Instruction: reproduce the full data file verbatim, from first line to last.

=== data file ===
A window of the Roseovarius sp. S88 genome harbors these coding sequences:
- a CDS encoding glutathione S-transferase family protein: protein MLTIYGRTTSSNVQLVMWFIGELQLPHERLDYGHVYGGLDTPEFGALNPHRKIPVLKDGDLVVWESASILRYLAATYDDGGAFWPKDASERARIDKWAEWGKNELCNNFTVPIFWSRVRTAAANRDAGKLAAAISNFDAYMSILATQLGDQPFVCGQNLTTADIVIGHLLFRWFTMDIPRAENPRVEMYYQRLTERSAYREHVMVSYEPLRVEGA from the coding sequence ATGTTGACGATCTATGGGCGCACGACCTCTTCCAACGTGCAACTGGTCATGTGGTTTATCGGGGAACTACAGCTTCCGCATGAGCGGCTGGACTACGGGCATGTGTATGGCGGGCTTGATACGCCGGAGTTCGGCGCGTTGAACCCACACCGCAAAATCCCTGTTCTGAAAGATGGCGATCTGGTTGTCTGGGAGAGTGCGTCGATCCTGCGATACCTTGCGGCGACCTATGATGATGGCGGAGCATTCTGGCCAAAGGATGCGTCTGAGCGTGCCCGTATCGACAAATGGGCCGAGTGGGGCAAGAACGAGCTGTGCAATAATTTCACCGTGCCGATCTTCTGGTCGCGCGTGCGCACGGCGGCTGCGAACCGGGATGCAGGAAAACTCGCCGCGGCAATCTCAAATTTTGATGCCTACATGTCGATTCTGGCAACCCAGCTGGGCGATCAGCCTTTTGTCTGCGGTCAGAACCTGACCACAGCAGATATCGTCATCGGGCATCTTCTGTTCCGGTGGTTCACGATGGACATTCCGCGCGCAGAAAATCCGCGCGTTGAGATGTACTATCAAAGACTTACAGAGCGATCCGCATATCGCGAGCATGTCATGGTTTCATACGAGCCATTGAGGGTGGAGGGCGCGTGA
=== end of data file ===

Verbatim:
A window of the Roseovarius sp. S88 genome harbors these coding sequences:
- a CDS encoding glutathione S-transferase family protein: protein MLTIYGRTTSSNVQLVMWFIGELQLPHERLDYGHVYGGLDTPEFGALNPHRKIPVLKDGDLVVWESASILRYLAATYDDGGAFWPKDASERARIDKWAEWGKNELCNNFTVPIFWSRVRTAAANRDAGKLAAAISNFDAYMSILATQLGDQPFVCGQNLTTADIVIGHLLFRWFTMDIPRAENPRVEMYYQRLTERSAYREHVMVSYEPLRVEGA from the coding sequence ATGTTGACGATCTATGGGCGCACGACCTCTTCCAACGTGCAACTGGTCATGTGGTTTATCGGGGAACTACAGCTTCCGCATGAGCGGCTGGACTACGGGCATGTGTATGGCGGGCTTGATACGCCGGAGTTCGGCGCGTTGAACCCACACCGCAAAATCCCTGTTCTGAAAGATGGCGATCTGGTTGTCTGGGAGAGTGCGTCGATCCTGCGATACCTTGCGGCGACCTATGATGATGGCGGAGCATTCTGGCCAAAGGATGCGTCTGAGCGTGCCCGTATCGACAAATGGGCCGAGTGGGGCAAGAACGAGCTGTGCAATAATTTCACCGTGCCGATCTTCTGGTCGCGCGTGCGCACGGCGGCTGCGAACCGGGATGCAGGAAAACTCGCCGCGGCAATCTCAAATTTTGATGCCTACATGTCGATTCTGGCAACCCAGCTGGGCGATCAGCCTTTTGTCTGCGGTCAGAACCTGACCACAGCAGATATCGTCATCGGGCATCTTCTGTTCCGGTGGTTCACGATGGACATTCCGCGCGCAGAAAATCCGCGCGTTGAGATGTACTATCAAAGACTTACAGAGCGATCCGCATATCGCGAGCATGTCATGGTTTCATACGAGCCATTGAGGGTGGAGGGCGCGTGA